OK, so after our last podcast/open ballot, I felt that I'd been a bit hard on KDE. At the very least, I thought I should give it a decent run so that next time I complain about it, I've actually got reasonable grounds to do so! After the podcast, I moved both my work desktop and home laptop to KDE 4.7 (the latest in Fedora's repositories), and have used nothing but for 2 weeks now.
Immediately after installation, it didn't suit me perfectly, but tweaking it to fit my needs was quite easy. That is, so long as I worked through the massive settings dialogues in a methodical way, otherwise it was too easy to miss the particular setting I was looking for.
There are some things that I still haven't found a way to solve. I'd like, for instance, to make KWallet unlock itself when I login, so I don't have to type my password twice! But these are all pretty minor things.
The applications that come with KDE seem pretty nice on the whole, too. I've come to love Konsole - or at least, I like the pastel colour scheme :-), the games are fantastic (KNetwalk for the win!), while Firefox continues to be my browser of choice, and it doesn't feel at all out of place. That's about all I use in my day to day life, so pretty pleased on that front.
More importantly, I've found that KDE actually feels more 'out of my way' than Gnome Shell does. KRunner feels quicker than Gnome's Activity Overview, Nepomuk/Strigi do a great job of indexing my files - and making them available through KRunner, and I don't miss having to decide whether I need to use alt-tab or alt-` to get to the window I want.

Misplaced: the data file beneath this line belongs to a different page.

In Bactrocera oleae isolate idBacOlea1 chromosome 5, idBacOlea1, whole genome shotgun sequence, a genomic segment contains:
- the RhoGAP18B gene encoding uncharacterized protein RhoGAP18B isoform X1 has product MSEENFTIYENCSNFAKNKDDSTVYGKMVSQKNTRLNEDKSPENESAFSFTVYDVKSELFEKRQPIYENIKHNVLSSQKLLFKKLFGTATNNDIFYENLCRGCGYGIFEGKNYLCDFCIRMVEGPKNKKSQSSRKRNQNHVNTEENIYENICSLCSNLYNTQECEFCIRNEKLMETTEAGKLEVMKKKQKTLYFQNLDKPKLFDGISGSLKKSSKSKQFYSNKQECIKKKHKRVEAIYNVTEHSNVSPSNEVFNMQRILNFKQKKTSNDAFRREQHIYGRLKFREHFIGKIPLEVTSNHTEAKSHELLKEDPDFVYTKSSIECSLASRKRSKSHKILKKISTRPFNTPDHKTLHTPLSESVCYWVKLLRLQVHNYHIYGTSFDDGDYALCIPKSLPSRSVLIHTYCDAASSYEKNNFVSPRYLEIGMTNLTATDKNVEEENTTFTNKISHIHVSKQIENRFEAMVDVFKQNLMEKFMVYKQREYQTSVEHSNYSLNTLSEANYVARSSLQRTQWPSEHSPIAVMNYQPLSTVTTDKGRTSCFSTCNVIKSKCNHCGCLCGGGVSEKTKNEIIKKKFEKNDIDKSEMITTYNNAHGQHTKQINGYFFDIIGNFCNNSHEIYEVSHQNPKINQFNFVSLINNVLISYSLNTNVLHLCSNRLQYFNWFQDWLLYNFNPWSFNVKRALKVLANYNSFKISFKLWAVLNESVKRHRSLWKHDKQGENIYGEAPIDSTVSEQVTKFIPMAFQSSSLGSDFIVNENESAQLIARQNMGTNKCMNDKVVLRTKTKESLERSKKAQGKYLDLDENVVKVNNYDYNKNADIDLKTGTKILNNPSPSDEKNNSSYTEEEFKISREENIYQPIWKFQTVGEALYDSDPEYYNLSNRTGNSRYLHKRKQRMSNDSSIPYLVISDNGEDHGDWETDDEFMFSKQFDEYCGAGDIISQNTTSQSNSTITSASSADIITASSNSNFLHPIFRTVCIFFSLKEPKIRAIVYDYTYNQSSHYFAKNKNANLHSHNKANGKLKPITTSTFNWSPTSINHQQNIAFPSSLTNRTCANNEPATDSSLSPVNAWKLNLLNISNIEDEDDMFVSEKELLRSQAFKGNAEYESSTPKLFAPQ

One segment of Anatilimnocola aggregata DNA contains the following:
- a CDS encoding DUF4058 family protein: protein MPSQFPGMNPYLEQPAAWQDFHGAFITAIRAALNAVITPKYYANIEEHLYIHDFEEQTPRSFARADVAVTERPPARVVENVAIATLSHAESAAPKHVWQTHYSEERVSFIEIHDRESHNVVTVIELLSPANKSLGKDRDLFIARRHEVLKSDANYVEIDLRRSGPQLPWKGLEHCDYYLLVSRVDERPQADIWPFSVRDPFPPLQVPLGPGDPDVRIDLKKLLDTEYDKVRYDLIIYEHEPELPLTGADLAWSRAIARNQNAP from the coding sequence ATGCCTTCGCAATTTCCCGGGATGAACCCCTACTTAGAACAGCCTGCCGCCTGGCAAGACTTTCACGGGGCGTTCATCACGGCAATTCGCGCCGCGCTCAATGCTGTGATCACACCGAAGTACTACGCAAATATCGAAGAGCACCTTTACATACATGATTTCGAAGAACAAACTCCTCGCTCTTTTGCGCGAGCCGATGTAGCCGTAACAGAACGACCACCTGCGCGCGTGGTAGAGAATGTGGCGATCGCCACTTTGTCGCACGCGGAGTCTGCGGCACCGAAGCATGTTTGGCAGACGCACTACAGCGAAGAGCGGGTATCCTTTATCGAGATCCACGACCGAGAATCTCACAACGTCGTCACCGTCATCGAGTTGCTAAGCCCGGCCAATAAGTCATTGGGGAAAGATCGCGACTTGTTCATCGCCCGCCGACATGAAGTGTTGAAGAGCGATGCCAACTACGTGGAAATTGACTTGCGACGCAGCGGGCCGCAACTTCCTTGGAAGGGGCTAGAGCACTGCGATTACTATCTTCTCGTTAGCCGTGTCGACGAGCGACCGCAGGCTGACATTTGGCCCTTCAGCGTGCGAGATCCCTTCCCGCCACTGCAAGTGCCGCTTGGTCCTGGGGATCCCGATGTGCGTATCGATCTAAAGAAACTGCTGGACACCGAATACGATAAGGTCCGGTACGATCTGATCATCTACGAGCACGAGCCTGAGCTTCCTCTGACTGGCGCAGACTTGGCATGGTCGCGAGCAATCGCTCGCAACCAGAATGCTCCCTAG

The biggest things I missed about Gnome? Their calculator is better, IMHO, and I think their status icons are an improvement, too.
All things considered, I have no immediate plans to move back to Gnome. Both are good desktops that I've enjoyed using, but I'm just happier using KDE for now.
The moral of the story? Always give something a good try before giving up on it - and that I should think before I speak more! Oh, and Linux seems to have a plethora of fantastic desktops now, I only hope application developers pick up the charge in the near future and convince me to leave my browser for more things than text editing and the occasional game of KNetwalk.
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